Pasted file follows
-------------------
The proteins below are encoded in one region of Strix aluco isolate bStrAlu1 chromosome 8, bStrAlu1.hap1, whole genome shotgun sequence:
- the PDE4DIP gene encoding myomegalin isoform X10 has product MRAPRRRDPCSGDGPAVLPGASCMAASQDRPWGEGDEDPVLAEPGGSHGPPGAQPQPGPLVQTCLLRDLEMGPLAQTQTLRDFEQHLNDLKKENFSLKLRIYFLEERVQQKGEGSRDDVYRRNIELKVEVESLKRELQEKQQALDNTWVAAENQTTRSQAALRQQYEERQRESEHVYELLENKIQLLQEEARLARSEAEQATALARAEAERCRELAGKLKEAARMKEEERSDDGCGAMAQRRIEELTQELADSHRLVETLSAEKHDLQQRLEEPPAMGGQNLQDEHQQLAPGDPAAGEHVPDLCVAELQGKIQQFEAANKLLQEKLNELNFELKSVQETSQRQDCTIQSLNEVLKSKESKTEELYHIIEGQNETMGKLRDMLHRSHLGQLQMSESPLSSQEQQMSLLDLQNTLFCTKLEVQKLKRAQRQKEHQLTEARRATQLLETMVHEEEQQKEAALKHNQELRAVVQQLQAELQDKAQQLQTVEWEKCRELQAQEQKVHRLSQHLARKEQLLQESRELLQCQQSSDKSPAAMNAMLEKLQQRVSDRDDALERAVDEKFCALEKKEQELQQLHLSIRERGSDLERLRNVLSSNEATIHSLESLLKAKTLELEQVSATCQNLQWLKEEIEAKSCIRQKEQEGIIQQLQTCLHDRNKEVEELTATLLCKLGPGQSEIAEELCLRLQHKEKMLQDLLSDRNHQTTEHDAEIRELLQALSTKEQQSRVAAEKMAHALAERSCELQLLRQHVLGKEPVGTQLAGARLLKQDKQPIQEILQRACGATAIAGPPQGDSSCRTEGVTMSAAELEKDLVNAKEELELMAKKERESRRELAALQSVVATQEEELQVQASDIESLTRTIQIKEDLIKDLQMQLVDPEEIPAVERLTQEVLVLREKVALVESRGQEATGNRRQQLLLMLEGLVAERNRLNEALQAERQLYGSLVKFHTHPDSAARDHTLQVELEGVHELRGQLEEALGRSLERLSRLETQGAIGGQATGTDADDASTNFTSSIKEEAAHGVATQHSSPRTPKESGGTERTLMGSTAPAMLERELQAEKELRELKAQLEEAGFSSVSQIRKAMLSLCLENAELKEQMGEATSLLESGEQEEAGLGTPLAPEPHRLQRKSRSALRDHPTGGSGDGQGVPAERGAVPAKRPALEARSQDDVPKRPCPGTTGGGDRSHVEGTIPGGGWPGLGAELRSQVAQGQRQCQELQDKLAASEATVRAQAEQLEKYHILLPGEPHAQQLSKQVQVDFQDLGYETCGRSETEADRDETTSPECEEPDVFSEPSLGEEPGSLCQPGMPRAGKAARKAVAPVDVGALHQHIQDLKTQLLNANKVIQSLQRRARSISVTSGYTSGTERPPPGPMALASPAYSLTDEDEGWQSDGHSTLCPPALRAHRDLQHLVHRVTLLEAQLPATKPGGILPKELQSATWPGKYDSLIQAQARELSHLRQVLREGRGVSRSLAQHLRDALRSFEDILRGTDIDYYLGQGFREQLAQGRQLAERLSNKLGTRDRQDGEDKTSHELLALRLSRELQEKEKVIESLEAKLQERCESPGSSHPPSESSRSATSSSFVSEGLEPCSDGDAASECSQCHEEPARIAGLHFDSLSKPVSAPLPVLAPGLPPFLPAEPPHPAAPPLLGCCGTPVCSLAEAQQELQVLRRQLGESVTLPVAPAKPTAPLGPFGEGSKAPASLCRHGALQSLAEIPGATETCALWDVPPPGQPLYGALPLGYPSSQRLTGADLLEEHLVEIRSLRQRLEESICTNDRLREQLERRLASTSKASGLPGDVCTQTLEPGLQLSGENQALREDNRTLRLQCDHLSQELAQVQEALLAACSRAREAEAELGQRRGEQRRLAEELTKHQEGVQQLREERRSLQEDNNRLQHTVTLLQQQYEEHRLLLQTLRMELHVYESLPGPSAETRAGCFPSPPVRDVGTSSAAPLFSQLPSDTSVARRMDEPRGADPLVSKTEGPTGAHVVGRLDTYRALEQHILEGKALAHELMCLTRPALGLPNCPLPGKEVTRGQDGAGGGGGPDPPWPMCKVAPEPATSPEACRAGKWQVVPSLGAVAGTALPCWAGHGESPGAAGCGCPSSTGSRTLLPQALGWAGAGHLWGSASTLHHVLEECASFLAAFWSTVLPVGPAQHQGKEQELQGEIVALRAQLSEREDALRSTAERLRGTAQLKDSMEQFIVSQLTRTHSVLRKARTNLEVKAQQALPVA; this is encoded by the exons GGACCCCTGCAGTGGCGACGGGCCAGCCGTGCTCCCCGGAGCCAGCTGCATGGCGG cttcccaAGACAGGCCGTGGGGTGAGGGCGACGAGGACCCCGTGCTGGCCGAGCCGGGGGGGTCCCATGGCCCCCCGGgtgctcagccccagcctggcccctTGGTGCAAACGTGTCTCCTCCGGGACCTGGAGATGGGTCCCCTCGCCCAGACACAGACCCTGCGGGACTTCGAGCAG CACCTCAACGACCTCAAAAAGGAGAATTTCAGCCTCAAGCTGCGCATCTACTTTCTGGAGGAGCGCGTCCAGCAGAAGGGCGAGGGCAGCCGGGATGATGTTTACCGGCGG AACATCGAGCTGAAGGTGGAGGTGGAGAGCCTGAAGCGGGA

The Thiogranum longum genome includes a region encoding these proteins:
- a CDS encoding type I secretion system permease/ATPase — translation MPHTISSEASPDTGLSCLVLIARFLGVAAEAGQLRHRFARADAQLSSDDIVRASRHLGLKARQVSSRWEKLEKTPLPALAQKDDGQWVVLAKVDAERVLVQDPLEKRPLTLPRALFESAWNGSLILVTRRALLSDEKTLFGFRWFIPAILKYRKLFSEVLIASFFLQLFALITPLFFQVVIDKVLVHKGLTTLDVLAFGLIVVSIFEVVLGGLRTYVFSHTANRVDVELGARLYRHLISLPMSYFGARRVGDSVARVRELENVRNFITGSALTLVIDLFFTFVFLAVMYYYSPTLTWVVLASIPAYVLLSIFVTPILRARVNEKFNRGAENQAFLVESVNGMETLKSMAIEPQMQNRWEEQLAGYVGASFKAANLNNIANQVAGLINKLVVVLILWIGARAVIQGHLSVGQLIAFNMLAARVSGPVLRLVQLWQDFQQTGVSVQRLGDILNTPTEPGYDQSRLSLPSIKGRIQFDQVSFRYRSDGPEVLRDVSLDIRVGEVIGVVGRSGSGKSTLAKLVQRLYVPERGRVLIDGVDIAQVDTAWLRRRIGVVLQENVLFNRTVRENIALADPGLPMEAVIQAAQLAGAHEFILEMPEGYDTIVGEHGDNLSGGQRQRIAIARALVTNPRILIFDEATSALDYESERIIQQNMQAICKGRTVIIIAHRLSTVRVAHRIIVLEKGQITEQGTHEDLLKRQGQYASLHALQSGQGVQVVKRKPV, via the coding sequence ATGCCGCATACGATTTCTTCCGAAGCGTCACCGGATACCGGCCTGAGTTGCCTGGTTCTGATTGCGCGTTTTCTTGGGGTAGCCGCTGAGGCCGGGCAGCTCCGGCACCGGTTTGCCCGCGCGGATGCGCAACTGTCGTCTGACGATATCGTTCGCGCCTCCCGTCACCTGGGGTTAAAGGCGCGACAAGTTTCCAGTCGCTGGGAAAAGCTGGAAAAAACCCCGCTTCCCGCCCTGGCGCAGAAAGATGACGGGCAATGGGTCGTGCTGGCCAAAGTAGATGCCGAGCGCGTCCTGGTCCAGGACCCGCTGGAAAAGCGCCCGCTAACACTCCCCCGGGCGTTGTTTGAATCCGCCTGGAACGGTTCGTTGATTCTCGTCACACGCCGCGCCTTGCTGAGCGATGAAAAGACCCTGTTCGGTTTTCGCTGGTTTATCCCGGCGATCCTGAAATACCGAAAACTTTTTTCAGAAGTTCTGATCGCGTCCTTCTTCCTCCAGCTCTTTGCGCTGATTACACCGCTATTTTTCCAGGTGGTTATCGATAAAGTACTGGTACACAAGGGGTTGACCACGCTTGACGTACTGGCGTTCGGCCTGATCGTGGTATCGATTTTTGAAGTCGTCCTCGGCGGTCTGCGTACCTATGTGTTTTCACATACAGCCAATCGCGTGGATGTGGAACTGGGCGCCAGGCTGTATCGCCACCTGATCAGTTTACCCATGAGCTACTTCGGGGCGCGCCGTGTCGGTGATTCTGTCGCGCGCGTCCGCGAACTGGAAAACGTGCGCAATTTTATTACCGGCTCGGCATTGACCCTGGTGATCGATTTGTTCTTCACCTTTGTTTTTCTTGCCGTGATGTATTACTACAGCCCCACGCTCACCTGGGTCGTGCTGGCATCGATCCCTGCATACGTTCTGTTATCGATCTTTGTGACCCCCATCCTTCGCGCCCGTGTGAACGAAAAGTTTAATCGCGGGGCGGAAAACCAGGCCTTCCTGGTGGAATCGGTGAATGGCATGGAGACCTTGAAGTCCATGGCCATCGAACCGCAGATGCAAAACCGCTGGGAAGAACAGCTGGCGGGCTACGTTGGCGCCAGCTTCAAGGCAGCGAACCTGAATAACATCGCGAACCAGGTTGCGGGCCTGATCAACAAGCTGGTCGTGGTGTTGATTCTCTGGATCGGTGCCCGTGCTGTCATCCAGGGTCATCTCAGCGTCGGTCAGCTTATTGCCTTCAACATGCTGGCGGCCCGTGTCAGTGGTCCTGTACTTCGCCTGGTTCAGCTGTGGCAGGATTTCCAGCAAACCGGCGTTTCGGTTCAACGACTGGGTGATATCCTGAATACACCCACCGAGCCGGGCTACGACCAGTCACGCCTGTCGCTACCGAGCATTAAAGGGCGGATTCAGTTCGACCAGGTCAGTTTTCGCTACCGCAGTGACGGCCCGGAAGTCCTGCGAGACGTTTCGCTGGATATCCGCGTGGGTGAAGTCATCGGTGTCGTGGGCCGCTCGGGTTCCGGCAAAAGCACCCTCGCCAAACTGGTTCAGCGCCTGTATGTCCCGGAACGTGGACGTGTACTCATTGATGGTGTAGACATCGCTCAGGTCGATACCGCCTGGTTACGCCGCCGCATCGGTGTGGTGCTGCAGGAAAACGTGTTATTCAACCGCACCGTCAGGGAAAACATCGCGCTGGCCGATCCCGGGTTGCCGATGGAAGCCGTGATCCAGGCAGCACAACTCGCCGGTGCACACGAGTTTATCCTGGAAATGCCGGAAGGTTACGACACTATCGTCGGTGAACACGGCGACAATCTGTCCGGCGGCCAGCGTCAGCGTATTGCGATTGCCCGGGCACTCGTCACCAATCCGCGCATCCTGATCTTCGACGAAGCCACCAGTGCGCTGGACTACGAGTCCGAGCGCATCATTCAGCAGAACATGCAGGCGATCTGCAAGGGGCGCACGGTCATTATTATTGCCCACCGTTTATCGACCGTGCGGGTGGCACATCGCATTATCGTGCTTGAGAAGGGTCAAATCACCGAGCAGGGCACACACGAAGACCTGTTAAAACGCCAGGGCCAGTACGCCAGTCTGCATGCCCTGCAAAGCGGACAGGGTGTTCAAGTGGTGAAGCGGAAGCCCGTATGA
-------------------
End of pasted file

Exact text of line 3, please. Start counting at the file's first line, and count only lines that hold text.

The Thiogranum longum genome includes a region encoding these proteins: